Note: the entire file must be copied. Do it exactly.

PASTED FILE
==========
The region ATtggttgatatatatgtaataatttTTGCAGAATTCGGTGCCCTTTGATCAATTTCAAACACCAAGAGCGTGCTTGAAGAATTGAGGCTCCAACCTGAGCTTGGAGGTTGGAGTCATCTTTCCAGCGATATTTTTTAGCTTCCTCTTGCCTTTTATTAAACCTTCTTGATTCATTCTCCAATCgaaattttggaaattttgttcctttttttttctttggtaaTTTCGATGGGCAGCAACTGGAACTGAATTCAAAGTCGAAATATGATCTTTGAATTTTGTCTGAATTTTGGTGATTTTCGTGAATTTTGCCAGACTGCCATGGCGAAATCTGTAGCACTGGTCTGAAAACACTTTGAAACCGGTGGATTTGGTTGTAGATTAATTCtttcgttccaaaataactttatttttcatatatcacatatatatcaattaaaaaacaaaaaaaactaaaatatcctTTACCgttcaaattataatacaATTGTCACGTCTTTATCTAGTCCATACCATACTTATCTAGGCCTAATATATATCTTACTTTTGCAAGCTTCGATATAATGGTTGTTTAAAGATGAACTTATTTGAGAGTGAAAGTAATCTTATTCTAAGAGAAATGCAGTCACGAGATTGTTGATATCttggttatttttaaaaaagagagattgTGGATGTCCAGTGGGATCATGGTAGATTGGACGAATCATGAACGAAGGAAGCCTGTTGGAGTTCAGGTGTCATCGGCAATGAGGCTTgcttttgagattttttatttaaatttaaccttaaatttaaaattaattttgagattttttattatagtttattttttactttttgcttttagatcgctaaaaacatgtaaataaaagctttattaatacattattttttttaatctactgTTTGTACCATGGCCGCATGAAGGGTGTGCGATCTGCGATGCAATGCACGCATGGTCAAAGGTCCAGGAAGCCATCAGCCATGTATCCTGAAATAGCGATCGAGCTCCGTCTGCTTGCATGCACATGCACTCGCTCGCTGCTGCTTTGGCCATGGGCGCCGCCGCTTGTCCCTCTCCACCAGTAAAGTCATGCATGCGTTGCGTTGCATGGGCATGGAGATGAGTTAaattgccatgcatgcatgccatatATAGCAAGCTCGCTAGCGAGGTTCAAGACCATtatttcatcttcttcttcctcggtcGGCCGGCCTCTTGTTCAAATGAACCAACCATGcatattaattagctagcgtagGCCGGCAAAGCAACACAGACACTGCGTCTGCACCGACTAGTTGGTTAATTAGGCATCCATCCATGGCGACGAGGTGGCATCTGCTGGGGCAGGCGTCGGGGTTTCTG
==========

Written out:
The region ATtggttgatatatatgtaataatttTTGCAGAATTCGGTGCCCTTTGATCAATTTCAAACACCAAGAGCGTGCTTGAAGAATTGAGGCTCCAACCTGAGCTTGGAGGTTGGAGTCATCTTTCCAGCGATATTTTTTAGCTTCCTCTTGCCTTTTATTAAACCTTCTTGATTCATTCTCCAATCgaaattttggaaattttgttcctttttttttctttggtaaTTTCGATGGGCAGCAACTGGAACTGAATTCAAAGTCGAAATATGATCTTTGAATTTTGTCTGAATTTTGGTGATTTTCGTGAATTTTGCCAGACTGCCATGGCGAAATCTGTAGCACTGGTCTGAAAACACTTTGAAACCGGTGGATTTGGTTGTAGATTAATTCtttcgttccaaaataactttatttttcatatatcacatatatatcaattaaaaaacaaaaaaaactaaaatatcctTTACCgttcaaattataatacaATTGTCACGTCTTTATCTAGTCCATACCATACTTATCTAGGCCTAATATATATCTTACTTTTGCAAGCTTCGATATAATGGTTGTTTAAAGATGAACTTATTTGAGAGTGAAAGTAATCTTATTCTAAGAGAAATGCAGTCACGAGATTGTTGATATCttggttatttttaaaaaagagagattgTGGATGTCCAGTGGGATCATGGTAGATTGGACGAATCATGAACGAAGGAAGCCTGTTGGAGTTCAGGTGTCATCGGCAATGAGGCTTgcttttgagattttttatttaaatttaaccttaaatttaaaattaattttgagattttttattatagtttattttttactttttgcttttagatcgctaaaaacatgtaaataaaagctttattaatacattattttttttaatctactgTTTGTACCATGGCCGCATGAAGGGTGTGCGATCTGCGATGCAATGCACGCATGGTCAAAGGTCCAGGAAGCCATCAGCCATGTATCCTGAAATAGCGATCGAGCTCCGTCTGCTTGCATGCACATGCACTCGCTCGCTGCTGCTTTGGCCATGGGCGCCGCCGCTTGTCCCTCTCCACCAGTAAAGTCATGCATGCGTTGCGTTGCATGGGCATGGAGATGAGTTAaattgccatgcatgcatgccatatATAGCAAGCTCGCTAGCGAGGTTCAAGACCATtatttcatcttcttcttcctcggtcGGCCGGCCTCTTGTTCAAATGAACCAACCATGcatattaattagctagcgtagGCCGGCAAAGCAACACAGACACTGCGTCTGCACCGACTAGTTGGTTAATTAGGCATCCATCCATGGCGACGAGGTGGCATCTGCTGGGGCAGGCGTCGGGGTTTCTG